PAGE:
Favorite

Slack for Lu Hardin? 

Slack for Lu Hardin?

After enumerating some of Lu Hardin's apparent accomplishments and contributions to UCA, letter writer Mary Olivia Cornwell characterized him as “thinking outside the box,” and as a “creative problem solver.” She also noted that he admitted to a mistake. She asked, “What more can we ask as a state or as a region?”

For starters, making good decisions.

Fabricating a memo and attaching others' names as the originators is not a “mistake”; that is a bad decision — perhaps a result of thinking outside the box.

When asked about an action, saying you didn't do it when you did is not a mistake; that is a bad decision — probably should be inside the box.

When rendering a legal opinion contrary to law, that is not a mistake; that is a bad decision — perhaps the result of creative problem solving.

A mistake is punching the + key instead of the - key when you're balancing your checkbook or grabbing a loaf of whole wheat instead of whole grain bread from the grocery shelf. In short, a mistake is when you slip up while you're intending to do right.

What more can we ask? That when an administrator is asked to defend his decisions he be able to say, “I made the best decision I could, using my best judgment, in light of the circumstances as I understood them.”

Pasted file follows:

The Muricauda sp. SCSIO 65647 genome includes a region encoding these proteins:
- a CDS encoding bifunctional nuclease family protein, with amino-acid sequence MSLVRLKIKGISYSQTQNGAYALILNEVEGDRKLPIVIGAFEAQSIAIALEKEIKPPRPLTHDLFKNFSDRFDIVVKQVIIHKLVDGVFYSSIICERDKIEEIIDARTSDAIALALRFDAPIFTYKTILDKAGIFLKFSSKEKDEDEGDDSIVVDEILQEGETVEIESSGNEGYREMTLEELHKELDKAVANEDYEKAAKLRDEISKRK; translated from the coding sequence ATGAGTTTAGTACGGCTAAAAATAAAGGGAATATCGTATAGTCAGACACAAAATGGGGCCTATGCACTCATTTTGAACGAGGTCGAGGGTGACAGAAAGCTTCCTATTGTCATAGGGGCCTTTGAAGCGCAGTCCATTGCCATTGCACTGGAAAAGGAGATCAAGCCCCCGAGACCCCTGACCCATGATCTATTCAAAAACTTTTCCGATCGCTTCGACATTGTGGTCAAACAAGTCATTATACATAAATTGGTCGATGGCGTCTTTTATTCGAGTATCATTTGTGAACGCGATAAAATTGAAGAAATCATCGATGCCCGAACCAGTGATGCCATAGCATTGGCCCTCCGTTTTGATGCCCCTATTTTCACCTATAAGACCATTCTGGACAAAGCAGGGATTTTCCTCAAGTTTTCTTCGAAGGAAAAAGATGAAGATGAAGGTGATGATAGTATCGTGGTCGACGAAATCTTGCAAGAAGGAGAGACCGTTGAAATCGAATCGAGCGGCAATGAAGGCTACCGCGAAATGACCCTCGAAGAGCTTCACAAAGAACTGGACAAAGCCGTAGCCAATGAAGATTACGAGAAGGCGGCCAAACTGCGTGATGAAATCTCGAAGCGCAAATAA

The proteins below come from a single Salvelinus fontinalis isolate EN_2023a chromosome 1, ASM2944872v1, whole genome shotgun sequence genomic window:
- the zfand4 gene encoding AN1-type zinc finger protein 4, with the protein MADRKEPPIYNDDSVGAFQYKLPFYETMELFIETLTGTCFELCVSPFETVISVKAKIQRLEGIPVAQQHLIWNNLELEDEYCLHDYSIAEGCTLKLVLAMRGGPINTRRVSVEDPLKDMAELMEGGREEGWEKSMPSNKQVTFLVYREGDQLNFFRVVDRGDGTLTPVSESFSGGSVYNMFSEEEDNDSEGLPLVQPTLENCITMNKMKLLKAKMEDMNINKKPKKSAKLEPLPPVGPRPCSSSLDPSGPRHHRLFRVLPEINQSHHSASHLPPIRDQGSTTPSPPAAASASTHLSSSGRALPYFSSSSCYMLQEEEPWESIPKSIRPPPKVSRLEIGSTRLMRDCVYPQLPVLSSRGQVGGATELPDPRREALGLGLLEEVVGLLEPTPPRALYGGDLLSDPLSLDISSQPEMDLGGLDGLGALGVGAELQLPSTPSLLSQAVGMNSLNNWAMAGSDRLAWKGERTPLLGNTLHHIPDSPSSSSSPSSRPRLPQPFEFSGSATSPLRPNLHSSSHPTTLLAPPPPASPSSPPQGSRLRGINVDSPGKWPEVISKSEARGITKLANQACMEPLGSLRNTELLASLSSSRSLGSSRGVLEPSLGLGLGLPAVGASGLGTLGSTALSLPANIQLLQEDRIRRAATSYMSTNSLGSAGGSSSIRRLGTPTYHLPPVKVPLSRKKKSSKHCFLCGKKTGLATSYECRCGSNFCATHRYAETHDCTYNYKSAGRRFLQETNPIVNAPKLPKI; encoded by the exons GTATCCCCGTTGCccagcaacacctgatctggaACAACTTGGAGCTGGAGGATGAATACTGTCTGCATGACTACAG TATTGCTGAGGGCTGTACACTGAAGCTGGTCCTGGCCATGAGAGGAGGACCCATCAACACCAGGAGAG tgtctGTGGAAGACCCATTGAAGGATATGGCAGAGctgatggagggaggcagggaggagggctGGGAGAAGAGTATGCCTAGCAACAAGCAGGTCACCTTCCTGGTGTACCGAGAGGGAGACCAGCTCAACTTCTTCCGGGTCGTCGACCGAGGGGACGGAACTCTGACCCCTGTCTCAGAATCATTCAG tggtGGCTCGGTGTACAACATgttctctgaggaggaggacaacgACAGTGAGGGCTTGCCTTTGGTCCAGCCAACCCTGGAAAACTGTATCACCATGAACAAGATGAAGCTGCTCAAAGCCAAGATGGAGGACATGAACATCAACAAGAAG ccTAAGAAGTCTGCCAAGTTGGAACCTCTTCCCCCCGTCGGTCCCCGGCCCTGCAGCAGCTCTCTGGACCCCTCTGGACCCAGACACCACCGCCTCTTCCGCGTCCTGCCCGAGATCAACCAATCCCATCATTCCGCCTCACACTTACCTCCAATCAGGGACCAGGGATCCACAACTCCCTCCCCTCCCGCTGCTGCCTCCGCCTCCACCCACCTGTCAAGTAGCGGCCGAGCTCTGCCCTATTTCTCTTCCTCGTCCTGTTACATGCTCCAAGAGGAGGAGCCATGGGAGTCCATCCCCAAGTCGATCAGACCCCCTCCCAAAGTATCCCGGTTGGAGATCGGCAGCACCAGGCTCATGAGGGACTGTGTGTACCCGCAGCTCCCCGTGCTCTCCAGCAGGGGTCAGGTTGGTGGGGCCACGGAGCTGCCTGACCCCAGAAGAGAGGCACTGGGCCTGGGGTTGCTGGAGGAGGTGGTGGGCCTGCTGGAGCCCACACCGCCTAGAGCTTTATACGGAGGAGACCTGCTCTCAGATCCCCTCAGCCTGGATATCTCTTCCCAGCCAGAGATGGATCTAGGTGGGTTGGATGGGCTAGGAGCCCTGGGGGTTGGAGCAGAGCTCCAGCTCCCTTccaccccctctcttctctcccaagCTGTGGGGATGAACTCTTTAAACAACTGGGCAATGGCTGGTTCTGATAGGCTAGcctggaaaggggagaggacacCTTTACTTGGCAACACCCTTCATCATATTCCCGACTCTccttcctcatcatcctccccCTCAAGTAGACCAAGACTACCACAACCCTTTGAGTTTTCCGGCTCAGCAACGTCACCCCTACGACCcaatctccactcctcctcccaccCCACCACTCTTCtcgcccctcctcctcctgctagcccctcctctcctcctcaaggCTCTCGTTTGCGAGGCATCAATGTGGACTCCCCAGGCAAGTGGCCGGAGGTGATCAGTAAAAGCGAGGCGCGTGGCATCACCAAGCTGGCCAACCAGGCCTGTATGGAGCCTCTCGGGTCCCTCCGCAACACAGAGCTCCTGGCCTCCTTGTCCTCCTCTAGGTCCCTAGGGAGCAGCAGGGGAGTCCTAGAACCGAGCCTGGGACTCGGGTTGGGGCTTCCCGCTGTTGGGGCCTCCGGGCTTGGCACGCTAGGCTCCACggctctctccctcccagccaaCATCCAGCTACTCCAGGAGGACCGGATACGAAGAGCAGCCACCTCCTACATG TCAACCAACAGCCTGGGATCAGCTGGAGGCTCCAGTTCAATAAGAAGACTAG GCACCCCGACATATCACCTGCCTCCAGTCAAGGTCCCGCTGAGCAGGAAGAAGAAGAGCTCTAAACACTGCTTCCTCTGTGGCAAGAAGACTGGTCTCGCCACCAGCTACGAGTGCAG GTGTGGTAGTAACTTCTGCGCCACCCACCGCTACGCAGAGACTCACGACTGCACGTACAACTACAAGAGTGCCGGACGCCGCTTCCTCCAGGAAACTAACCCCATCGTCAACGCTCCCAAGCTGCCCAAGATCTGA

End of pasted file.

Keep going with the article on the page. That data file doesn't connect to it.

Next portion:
If Lu Hardin can truthfully defend his decisions with that statement, I'd say that pretty well reveals that he doesn't have the wisdom and judgment we ask of a university administrator. If he cannot, I'd say we have a right to ask more of him than that.

Dr. Bob Hartsell

Hot Springs

Disservice to women

I was just reading the article regarding the church in the July 24 edition of the Arkansas Times. I have recently moved into a neighborhood that is close to the church and became energized just reading about the many things that the church offers as well as the dynamic community involvement.
Just about the time I was thinking “I may visit this church,” I came to the part that referred to women's involvement in the church.

I was so disappointed that it is felt that women have no place as elders or preachers in what seems to otherwise be a wonderful, progressive environment.
I would hate to take my children and grandchildren to a place that, if they are girls, they are destined to a “certain” place, but that place is not a position that is seen as a place of leadership. But they sure were pretty serving the bagels in the cafe!
Fellowship Bible is doing a disservice to not only the women of this community but to themselves and their congregation.

Lisa Jackson

Little Rock

What Bush did

I have read where several writers have castigated President Clinton for the events of 9/11, and the war in Iraq. All the research that I have done indicates that they ignore the fact that his administration offered initiatives in the amount of $1.097 billion in an effort to thwart international terrorism, which included 22 different items in his anti-terrorist bill.

In trying to pass legislation that would attack the terrorist organization, Clinton was blocked by the reactionary conservative majority in congress. All efforts by the Clinton administration were cast aside when the Bush people took office, because they wanted nothing to do with the outgoing government. Condi Rice, by her own admission, ignored the massive data provided by Sandy Burger, until the 9/11 attack. Although Bush said that, “no one could have anticipated anyone using airplanes as bombs,” the facts tell a different story.